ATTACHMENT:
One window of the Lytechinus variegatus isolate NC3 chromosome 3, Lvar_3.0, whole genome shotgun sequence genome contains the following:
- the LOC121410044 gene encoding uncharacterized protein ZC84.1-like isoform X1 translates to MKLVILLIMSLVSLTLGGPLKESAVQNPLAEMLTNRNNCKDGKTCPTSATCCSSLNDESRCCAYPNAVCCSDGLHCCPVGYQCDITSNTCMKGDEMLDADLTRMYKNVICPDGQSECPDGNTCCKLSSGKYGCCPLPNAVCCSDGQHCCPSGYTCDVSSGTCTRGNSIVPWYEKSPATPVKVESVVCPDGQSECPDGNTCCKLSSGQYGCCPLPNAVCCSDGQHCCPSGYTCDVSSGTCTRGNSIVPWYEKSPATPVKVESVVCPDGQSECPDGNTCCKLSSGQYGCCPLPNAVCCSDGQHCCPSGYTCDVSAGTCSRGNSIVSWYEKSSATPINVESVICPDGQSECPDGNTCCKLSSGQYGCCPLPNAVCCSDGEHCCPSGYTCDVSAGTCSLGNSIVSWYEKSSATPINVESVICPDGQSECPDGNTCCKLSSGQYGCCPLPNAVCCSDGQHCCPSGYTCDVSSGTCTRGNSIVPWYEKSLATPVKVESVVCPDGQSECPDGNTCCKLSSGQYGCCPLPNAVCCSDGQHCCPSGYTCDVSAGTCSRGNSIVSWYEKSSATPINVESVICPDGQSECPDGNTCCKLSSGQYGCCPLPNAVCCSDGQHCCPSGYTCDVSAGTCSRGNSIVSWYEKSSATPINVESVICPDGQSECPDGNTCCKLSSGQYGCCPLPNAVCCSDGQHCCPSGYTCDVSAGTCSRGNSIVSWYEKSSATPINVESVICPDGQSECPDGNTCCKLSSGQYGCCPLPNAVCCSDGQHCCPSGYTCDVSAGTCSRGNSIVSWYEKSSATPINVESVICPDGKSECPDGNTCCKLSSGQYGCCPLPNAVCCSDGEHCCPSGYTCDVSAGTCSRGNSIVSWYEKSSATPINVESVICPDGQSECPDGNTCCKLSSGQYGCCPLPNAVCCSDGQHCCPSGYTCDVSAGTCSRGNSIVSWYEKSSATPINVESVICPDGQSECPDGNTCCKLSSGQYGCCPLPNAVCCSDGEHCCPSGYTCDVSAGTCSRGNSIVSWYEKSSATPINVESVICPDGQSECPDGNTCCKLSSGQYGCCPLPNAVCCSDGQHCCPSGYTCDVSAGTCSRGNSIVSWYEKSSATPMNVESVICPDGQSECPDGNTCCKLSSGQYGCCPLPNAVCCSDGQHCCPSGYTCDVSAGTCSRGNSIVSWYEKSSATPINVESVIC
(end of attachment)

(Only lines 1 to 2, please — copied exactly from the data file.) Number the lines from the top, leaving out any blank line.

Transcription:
One window of the Lytechinus variegatus isolate NC3 chromosome 3, Lvar_3.0, whole genome shotgun sequence genome contains the following:
- the LOC121410044 gene encoding uncharacterized protein ZC84.1-like isoform X1 translates to MKLVILLIMSLVSLTLGGPLKESAVQNPLAEMLTNRNNCKDGKTCPTSATCCSSLNDESRCCAYPNAVCCSDGLHCCPVGYQCDITSNTCMKGDEMLDADLTRMYKNVICPDGQSECPDGNTCCKLSSGKYGCCPLPNAVCCSDGQHCCPSGYTCDVSSGTCTRGNSIVPWYEKSPATPVKVESVVCPDGQSECPDGNTCCKLSSGQYGCCPLPNAVCCSDGQHCCPSGYTCDVSSGTCTRGNSIVPWYEKSPATPVKVESVVCPDGQSECPDGNTCCKLSSGQYGCCPLPNAVCCSDGQHCCPSGYTCDVSAGTCSRGNSIVSWYEKSSATPINVESVICPDGQSECPDGNTCCKLSSGQYGCCPLPNAVCCSDGEHCCPSGYTCDVSAGTCSLGNSIVSWYEKSSATPINVESVICPDGQSECPDGNTCCKLSSGQYGCCPLPNAVCCSDGQHCCPSGYTCDVSSGTCTRGNSIVPWYEKSLATPVKVESVVCPDGQSECPDGNTCCKLSSGQYGCCPLPNAVCCSDGQHCCPSGYTCDVSAGTCSRGNSIVSWYEKSSATPINVESVICPDGQSECPDGNTCCKLSSGQYGCCPLPNAVCCSDGQHCCPSGYTCDVSAGTCSRGNSIVSWYEKSSATPINVESVICPDGQSECPDGNTCCKLSSGQYGCCPLPNAVCCSDGQHCCPSGYTCDVSAGTCSRGNSIVSWYEKSSATPINVESVICPDGQSECPDGNTCCKLSSGQYGCCPLPNAVCCSDGQHCCPSGYTCDVSAGTCSRGNSIVSWYEKSSATPINVESVICPDGKSECPDGNTCCKLSSGQYGCCPLPNAVCCSDGEHCCPSGYTCDVSAGTCSRGNSIVSWYEKSSATPINVESVICPDGQSECPDGNTCCKLSSGQYGCCPLPNAVCCSDGQHCCPSGYTCDVSAGTCSRGNSIVSWYEKSSATPINVESVICPDGQSECPDGNTCCKLSSGQYGCCPLPNAVCCSDGEHCCPSGYTCDVSAGTCSRGNSIVSWYEKSSATPINVESVICPDGQSECPDGNTCCKLSSGQYGCCPLPNAVCCSDGQHCCPSGYTCDVSAGTCSRGNSIVSWYEKSSATPMNVESVICPDGQSECPDGNTCCKLSSGQYGCCPLPNAVCCSDGQHCCPSGYTCDVSAGTCSRGNSIVSWYEKSSATPINVESVIC